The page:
Handlers should wash their hands thoroughly after touching each horse, especially if handling an infected horse.

Biosecurity Measures: 

Limit horse-to-horse contact during an outbreak. Restrict the movement of horses in and out of an affected area.

Environmental Cleaning: 

Disinfect stalls, trailers, and common areas where infected horses have been.

Regular Monitoring: 

Keep an eye on horses for symptoms, especially after attending events with other horses or introducing new horses.

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Vaccination against Strangles

Available Vaccines: 

There are vaccines available to help protect horses from strangles. The two main types are intramuscular and intranasal vaccines.


While the vaccine reduces the risk of infection and severity of the disease, no vaccine offers 100% protection. However, vaccinated horses typically have milder symptoms if they do get infected.


Vaccination decisions should be made in consultation with a veterinarian, considering factors like the horse’s age, health, exposure risk, and the prevalence of strangles in the area.

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Recovery and Aftercare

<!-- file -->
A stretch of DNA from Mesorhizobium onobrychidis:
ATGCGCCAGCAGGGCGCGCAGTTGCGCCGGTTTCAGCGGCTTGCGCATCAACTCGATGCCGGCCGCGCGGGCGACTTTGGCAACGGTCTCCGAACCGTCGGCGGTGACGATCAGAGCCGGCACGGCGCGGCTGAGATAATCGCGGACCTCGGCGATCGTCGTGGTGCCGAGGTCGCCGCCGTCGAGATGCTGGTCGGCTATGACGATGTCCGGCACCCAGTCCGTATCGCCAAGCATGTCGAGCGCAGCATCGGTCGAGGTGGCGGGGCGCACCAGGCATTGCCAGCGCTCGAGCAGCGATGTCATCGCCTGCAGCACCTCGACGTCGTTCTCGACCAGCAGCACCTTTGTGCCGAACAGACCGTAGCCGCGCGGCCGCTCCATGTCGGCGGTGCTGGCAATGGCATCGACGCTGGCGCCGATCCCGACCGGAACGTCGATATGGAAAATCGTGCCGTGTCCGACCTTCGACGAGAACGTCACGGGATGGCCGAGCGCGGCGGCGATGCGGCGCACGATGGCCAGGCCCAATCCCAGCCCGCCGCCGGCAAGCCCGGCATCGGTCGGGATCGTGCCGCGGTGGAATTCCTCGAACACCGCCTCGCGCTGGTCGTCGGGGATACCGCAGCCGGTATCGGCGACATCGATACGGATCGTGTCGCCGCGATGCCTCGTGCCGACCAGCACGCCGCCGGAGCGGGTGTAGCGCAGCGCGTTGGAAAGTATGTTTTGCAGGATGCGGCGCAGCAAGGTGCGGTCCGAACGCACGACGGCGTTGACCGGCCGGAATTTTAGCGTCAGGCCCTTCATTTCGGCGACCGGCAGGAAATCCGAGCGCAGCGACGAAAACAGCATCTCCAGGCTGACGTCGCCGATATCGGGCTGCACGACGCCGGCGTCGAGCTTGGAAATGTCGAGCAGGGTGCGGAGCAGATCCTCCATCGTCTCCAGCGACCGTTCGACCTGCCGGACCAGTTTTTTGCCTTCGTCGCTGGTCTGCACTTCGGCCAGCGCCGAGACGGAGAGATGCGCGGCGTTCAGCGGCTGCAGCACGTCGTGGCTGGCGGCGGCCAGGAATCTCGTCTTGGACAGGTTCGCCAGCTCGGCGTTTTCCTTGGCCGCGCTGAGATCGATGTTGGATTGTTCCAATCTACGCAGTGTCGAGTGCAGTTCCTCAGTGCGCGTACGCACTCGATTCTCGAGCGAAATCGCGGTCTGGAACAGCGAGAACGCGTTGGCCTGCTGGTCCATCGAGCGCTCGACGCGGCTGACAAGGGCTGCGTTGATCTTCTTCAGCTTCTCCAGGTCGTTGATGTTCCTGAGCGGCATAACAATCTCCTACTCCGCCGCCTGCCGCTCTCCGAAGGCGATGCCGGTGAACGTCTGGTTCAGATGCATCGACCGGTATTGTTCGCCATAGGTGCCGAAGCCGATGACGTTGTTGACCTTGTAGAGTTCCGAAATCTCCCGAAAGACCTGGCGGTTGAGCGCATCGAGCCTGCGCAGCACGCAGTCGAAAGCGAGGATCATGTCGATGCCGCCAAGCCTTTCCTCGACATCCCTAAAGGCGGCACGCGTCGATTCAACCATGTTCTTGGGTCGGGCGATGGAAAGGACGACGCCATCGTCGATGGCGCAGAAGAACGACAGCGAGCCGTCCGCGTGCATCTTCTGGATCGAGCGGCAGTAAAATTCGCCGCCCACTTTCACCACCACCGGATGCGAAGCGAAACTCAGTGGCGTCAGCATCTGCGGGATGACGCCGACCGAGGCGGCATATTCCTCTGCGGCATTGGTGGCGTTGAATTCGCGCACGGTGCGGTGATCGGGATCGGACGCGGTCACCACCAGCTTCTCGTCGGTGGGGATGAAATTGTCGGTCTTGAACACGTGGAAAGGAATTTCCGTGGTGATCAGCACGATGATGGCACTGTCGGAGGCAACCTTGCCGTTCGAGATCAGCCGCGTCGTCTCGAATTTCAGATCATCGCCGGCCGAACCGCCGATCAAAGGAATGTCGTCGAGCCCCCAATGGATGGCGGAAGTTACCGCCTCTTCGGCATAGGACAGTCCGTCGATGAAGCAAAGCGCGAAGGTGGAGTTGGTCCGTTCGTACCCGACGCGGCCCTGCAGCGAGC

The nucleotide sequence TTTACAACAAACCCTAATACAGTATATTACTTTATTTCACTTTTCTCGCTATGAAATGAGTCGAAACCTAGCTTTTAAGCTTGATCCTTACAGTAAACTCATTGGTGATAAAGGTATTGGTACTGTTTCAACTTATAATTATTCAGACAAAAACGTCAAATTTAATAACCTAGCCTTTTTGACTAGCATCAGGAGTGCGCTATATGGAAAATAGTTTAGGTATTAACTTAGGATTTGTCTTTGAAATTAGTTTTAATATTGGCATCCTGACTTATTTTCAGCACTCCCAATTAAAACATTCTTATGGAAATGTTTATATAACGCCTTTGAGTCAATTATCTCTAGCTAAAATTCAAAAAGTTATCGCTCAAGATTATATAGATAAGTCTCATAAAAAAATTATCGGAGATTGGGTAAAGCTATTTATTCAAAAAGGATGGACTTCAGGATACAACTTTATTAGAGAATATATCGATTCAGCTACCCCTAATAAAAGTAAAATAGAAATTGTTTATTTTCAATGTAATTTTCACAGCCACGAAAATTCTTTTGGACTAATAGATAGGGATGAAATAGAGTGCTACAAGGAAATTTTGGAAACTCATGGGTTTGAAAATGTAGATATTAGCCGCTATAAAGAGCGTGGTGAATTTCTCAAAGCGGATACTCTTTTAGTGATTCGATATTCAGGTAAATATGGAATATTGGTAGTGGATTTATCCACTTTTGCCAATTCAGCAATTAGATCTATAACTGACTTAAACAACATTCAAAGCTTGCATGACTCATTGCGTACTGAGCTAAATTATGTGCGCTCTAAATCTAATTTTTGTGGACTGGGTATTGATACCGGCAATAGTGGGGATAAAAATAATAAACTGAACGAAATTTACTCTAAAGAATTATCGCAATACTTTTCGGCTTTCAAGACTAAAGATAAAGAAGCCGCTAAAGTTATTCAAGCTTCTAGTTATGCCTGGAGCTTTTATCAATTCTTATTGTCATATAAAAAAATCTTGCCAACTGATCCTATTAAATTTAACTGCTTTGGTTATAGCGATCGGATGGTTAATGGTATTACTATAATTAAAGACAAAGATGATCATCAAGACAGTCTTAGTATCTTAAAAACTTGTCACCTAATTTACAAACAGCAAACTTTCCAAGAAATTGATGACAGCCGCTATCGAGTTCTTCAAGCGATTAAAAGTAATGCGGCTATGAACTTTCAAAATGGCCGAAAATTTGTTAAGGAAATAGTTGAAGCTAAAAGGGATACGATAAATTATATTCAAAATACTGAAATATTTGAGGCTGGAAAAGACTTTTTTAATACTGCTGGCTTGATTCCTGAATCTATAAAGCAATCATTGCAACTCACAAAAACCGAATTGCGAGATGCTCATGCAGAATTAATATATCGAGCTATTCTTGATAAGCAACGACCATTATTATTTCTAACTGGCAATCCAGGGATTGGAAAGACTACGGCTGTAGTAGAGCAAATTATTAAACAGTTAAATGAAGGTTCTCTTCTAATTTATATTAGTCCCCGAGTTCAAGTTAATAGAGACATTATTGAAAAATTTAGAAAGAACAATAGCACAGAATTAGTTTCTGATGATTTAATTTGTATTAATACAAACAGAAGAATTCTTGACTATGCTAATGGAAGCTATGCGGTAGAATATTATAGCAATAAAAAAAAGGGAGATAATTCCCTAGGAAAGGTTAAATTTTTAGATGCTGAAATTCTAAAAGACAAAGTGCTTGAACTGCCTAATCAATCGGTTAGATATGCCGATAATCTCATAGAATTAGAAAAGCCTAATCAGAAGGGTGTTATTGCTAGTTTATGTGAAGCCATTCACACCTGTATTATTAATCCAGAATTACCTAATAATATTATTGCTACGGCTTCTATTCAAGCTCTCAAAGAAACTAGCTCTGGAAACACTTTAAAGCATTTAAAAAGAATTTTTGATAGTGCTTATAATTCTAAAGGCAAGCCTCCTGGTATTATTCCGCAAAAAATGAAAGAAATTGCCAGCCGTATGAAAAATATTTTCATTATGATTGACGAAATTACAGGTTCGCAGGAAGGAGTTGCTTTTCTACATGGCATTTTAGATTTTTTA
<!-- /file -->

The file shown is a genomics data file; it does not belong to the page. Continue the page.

While most horses start showing improvement within a few weeks, full recovery can take longer, especially if there were complications.

Post-Infection Monitoring: 

Even after symptoms subside, keep the horse isolated until a veterinarian confirms that the horse is no longer infectious.

Diet and Nutrition: 

Ensure that the horse receives a balanced diet to support recovery. Soft or wet feed might be preferable if the horse has difficulty swallowing.

Regular Check-ups: 

Schedule follow-up visits with the veterinarian to monitor recovery and catch any potential complications early.


Gradually reintroduce exercise, ensuring the horse is not pushed too hard too soon.

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Myths and Misconceptions

Only Young Horses Get Strangles: 

While younger horses are more susceptible, horses of any age can get strangles.

Once a Horse Gets Strangles, It’s Immune for Life: 

While some horses might develop immunity after an infection, it’s not lifelong. Horses can get infected more than once.

All Swollen Glands Are Due to Strangles: 

Other conditions can cause lymph node swelling. It’s essential to get a proper diagnosis.

Vaccinated Horses Cannot Spread Strangles: 

While vaccination reduces the risk, it’s still possible for a vaccinated horse to contract and spread the disease, especially if they become carriers.

Long-Term Management and Care for Horses Recovering from Strangles.

Managing the Long-Term Health and Care of Horses Post-Strangles Recovery is a vital element in equine care. It deals with the continuous care and attention needed for horses after they have overcome the initial stage of Strangles, a highly contagious disease affecting equines. The primary goal in this phase is to ensure that these horses not only return to their full health but also avoid any further complications or a reoccurrence of the illness. Key aspects of this process involve: